Council Speaker Melissa Mark-Viverito assembled a coalition of female activists today to launch the Young Women’s Initiative—a group she said would combat racial and gender inequality and be the first of its kind in a nation with many similar initiatives aimed at young men of color.
“We’re proud of this effort, not proud that we’re the only ones in the country doing it. But hopefully we can serve as a model and inspire other cities to really look at that, and maybe something comprehensively at the federal level,” Ms. Mark-Viverito said today during a press conference on the City Hall steps.
Ms. Mark-Viverito will co-chair the coalition, which she said would seek to improve outcomes for women in their healthcare, education, involvement in the justice system and economic development. Advocates today compared it to the similarly named Young Men’s Initiative, launched by Mayor Michael Bloomberg in 2011 to help young black and Latino men, and to My Brother’s Keeper, a nationwide program launched by President Barack Obama. Mayor Bill de Blasio bolstered the Young Men’s Initiative after taking office, saying he was doing so in response to the launch of My Brother’s Keeper in 2014.
Those programs have not included young women of color—who some members of Ms. Mark-Viverito’s coalition today said have felt all but invisible. Joanne Smith, executive director of the group Girls for Gender Equity and a co-chair of the Young Women’s Initiative, said women had implored Mr. Obama and Mr. de Blasio to include them, but neither had.
“We said we want inclusion in the New York City My Brother’s Keeper—you can’t leave us behind,” Ms. Smith said. “The mayor doubled down. Do you know how hurtful it is when politicians double down? When you vote for them and they double against our very own survival?”
Ms. Smith went on to draw a sharp contrast between the mayor and Ms. Mark-Viverito.
“While others said no, the brave speaker, Melissa Mark-Viverito, stepped up. We only needed one yes, and she said yes. And we’re here to blow the door off that yes,” Ms. Smith said. “Do you know how liberating it feels when you vote for someone, when you choose someone, and they choose you?”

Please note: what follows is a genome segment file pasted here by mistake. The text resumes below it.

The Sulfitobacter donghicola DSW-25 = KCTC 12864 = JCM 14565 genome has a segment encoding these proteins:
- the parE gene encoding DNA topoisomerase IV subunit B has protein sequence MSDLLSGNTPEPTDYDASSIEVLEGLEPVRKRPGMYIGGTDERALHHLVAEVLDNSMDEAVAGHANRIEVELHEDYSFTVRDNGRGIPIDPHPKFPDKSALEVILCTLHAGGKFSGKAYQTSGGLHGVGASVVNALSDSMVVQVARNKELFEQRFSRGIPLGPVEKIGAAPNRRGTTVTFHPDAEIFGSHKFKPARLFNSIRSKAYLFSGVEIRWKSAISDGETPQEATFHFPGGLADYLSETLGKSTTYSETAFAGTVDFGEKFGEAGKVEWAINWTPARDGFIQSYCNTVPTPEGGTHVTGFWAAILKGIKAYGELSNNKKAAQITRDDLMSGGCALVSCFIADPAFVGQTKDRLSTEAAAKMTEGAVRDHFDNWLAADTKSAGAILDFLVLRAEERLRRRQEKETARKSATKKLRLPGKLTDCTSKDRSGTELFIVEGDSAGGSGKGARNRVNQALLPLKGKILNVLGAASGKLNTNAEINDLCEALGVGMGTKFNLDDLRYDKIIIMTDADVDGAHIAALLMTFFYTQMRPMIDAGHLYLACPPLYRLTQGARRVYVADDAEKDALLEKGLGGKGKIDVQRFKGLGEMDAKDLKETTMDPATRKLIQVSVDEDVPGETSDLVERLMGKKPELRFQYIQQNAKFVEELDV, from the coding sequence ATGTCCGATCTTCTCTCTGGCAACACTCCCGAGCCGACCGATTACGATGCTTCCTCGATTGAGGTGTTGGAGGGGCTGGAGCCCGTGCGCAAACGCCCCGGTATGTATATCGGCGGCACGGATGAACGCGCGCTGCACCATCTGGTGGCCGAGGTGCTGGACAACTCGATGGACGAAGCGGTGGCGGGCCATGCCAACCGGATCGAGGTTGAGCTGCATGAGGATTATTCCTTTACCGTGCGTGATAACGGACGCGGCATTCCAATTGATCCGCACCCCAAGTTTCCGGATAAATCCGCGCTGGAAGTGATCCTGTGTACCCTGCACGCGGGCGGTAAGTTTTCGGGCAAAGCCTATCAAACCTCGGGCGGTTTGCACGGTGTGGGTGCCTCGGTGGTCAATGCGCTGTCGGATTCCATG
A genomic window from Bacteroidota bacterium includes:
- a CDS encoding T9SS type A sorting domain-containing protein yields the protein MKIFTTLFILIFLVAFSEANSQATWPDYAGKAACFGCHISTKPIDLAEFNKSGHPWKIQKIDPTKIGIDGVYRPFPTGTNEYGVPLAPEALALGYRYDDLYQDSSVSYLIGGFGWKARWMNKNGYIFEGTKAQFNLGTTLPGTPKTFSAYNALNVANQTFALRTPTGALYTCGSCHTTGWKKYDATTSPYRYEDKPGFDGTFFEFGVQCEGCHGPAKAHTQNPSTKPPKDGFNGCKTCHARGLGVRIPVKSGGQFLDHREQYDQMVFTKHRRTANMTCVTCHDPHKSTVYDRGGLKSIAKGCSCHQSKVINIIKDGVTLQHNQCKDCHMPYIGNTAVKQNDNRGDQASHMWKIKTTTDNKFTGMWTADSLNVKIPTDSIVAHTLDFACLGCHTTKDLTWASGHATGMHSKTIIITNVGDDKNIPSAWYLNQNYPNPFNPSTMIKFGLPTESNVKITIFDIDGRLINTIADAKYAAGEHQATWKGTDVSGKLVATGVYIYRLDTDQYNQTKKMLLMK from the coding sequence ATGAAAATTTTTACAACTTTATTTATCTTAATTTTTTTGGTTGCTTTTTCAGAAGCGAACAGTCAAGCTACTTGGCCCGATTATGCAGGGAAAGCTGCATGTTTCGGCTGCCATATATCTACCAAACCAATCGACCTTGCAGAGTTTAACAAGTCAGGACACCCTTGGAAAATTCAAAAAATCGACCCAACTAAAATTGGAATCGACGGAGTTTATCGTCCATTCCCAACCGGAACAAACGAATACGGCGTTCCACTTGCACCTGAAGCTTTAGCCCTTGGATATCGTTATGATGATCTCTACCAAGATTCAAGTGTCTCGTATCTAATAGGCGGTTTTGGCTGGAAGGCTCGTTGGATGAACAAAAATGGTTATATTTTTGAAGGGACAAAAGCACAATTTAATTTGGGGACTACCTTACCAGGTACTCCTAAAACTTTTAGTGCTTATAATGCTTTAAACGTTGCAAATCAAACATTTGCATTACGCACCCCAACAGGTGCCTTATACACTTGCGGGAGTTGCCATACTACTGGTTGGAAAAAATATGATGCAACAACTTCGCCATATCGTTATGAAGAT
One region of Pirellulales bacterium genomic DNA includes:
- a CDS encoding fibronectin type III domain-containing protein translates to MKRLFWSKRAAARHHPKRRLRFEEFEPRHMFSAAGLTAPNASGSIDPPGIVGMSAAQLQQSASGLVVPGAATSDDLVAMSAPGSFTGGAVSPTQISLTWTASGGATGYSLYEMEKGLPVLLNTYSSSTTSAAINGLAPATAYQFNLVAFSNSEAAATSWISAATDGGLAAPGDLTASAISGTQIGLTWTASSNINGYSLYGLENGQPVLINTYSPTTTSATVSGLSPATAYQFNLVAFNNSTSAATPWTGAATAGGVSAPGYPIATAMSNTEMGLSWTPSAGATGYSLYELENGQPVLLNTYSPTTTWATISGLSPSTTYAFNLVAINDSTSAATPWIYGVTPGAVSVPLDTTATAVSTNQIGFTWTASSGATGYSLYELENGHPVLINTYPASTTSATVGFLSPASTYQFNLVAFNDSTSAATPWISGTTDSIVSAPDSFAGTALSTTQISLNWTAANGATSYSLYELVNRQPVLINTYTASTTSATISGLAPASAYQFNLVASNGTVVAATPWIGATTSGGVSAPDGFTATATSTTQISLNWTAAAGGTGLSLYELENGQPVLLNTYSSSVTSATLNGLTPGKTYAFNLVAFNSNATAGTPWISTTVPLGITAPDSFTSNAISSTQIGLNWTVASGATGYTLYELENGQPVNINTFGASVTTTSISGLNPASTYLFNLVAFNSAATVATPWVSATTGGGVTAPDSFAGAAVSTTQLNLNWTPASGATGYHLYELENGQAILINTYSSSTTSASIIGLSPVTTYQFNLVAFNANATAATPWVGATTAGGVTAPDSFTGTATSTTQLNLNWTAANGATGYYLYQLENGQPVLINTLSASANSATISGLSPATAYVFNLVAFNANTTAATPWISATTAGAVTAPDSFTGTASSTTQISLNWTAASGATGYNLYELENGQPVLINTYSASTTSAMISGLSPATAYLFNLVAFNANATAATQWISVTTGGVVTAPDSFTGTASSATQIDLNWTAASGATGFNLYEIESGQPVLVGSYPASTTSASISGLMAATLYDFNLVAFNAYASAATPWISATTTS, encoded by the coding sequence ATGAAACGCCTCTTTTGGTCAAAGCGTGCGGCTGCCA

Mr. de Blasio’s office did not immediately respond to the criticism. Ms. Mark-Viverito said she and her colleagues in the Council had found government “lacking” when it came to helping young women, and decided to do something about it.
“Obviously the attention that has been given towards the initiatives at the national level to young men is important, but we really also felt that there were needs that young women have as well that were being overlooked in that conversation, and that kept coming up again and again,” Ms. Mark-Viverito told the Observer, among women in the philanthropy world and elsewhere. “As legislators, as policy makers, we were like, well, government has a role here too, and we should be figuring this out as well.”
Ms. Mark-Viverito is launching the initiative along with her colleagues in the City Council—and Councilwoman Julissa Ferreras-Copeland, the Council’s finance chair, pointed to the leadership roles women of color are playing in the legislative body.
“If you think about it, the speaker is a woman of color, as finance chair, [I’m a] woman of color, the women’s chair committee is a woman of a color,” Ms Ferreras-Copeland said. “It’s almost like it was the perfect timing, because we’re all bringing our experiences to this conversation, but also understanding that we need to hear what young girls are going through today. While we feel young in government, we’re not necessarily 15.”
To that end, Ms. Mark-Viverito kept the goals of the initiative—which will eventually make both policy and budgetary recommendations to help women in areas ranging from health to self-sufficiency—relatively open-ended, saying she wanted to hear more from women and girls on the ground.
“We don’t want to live in a vacuum. We want to be informed by the experiences of young women today, of what they’re living and what they feel is missing in terms of the way of how the city is serving them,” Ms. Mark-Viverito said.
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